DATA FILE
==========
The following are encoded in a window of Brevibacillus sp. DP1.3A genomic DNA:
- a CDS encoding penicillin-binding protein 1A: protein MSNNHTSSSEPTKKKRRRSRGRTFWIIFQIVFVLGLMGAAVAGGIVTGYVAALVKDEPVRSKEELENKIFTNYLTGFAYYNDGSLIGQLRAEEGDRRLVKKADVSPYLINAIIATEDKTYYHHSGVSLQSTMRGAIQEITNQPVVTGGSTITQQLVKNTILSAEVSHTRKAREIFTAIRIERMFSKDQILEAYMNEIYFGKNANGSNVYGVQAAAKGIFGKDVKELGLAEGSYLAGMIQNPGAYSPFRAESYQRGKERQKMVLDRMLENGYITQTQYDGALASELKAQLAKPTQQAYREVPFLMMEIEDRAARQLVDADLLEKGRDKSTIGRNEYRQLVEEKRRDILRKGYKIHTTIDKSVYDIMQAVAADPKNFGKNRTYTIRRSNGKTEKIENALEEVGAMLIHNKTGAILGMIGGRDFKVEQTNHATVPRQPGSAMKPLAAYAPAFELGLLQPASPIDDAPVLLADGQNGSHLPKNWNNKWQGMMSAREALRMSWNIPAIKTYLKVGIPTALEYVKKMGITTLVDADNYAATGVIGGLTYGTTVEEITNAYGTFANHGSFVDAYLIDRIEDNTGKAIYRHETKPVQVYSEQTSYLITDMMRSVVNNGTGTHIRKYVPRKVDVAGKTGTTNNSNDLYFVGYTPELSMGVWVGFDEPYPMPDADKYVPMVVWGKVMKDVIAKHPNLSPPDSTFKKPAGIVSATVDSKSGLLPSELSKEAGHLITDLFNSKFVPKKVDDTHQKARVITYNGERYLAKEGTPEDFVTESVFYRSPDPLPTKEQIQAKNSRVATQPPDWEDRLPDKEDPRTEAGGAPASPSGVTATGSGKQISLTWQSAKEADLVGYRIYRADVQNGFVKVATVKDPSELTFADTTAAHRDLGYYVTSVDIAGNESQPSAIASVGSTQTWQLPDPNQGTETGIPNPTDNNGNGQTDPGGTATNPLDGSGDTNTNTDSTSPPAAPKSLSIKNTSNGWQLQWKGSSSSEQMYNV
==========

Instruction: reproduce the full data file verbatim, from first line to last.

The following are encoded in a window of Brevibacillus sp. DP1.3A genomic DNA:
- a CDS encoding penicillin-binding protein 1A: protein MSNNHTSSSEPTKKKRRRSRGRTFWIIFQIVFVLGLMGAAVAGGIVTGYVAALVKDEPVRSKEELENKIFTNYLTGFAYYNDGSLIGQLRAEEGDRRLVKKADVSPYLINAIIATEDKTYYHHSGVSLQSTMRGAIQEITNQPVVTGGSTITQQLVKNTILSAEVSHTRKAREIFTAIRIERMFSKDQILEAYMNEIYFGKNANGSNVYGVQAAAKGIFGKDVKELGLAEGSYLAGMIQNPGAYSPFRAESYQRGKERQKMVLDRMLENGYITQTQYDGALASELKAQLAKPTQQAYREVPFLMMEIEDRAARQLVDADLLEKGRDKSTIGRNEYRQLVEEKRRDILRKGYKIHTTIDKSVYDIMQAVAADPKNFGKNRTYTIRRSNGKTEKIENALEEVGAMLIHNKTGAILGMIGGRDFKVEQTNHATVPRQPGSAMKPLAAYAPAFELGLLQPASPIDDAPVLLADGQNGSHLPKNWNNKWQGMMSAREALRMSWNIPAIKTYLKVGIPTALEYVKKMGITTLVDADNYAATGVIGGLTYGTTVEEITNAYGTFANHGSFVDAYLIDRIEDNTGKAIYRHETKPVQVYSEQTSYLITDMMRSVVNNGTGTHIRKYVPRKVDVAGKTGTTNNSNDLYFVGYTPELSMGVWVGFDEPYPMPDADKYVPMVVWGKVMKDVIAKHPNLSPPDSTFKKPAGIVSATVDSKSGLLPSELSKEAGHLITDLFNSKFVPKKVDDTHQKARVITYNGERYLAKEGTPEDFVTESVFYRSPDPLPTKEQIQAKNSRVATQPPDWEDRLPDKEDPRTEAGGAPASPSGVTATGSGKQISLTWQSAKEADLVGYRIYRADVQNGFVKVATVKDPSELTFADTTAAHRDLGYYVTSVDIAGNESQPSAIASVGSTQTWQLPDPNQGTETGIPNPTDNNGNGQTDPGGTATNPLDGSGDTNTNTDSTSPPAAPKSLSIKNTSNGWQLQWKGSSSSEQMYNV